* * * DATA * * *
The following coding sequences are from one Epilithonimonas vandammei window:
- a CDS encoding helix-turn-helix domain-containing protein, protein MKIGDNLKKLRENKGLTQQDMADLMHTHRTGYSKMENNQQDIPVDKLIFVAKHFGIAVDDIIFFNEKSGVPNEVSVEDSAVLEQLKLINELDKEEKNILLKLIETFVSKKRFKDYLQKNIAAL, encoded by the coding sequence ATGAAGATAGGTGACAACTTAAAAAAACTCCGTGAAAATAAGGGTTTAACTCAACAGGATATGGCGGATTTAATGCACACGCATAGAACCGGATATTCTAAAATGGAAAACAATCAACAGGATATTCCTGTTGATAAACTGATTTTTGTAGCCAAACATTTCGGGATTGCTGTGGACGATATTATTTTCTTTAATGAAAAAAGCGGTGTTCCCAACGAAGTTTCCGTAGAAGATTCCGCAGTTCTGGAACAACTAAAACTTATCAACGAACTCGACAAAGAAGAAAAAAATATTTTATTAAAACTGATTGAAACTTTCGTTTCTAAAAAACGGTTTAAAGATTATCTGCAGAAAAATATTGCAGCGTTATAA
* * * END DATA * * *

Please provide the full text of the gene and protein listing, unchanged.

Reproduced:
The following coding sequences are from one Epilithonimonas vandammei window:
- a CDS encoding helix-turn-helix domain-containing protein, protein MKIGDNLKKLRENKGLTQQDMADLMHTHRTGYSKMENNQQDIPVDKLIFVAKHFGIAVDDIIFFNEKSGVPNEVSVEDSAVLEQLKLINELDKEEKNILLKLIETFVSKKRFKDYLQKNIAAL, encoded by the coding sequence ATGAAGATAGGTGACAACTTAAAAAAACTCCGTGAAAATAAGGGTTTAACTCAACAGGATATGGCGGATTTAATGCACACGCATAGAACCGGATATTCTAAAATGGAAAACAATCAACAGGATATTCCTGTTGATAAACTGATTTTTGTAGCCAAACATTTCGGGATTGCTGTGGACGATATTATTTTCTTTAATGAAAAAAGCGGTGTTCCCAACGAAGTTTCCGTAGAAGATTCCGCAGTTCTGGAACAACTAAAACTTATCAACGAACTCGACAAAGAAGAAAAAAATATTTTATTAAAACTGATTGAAACTTTCGTTTCTAAAAAACGGTTTAAAGATTATCTGCAGAAAAATATTGCAGCGTTATAA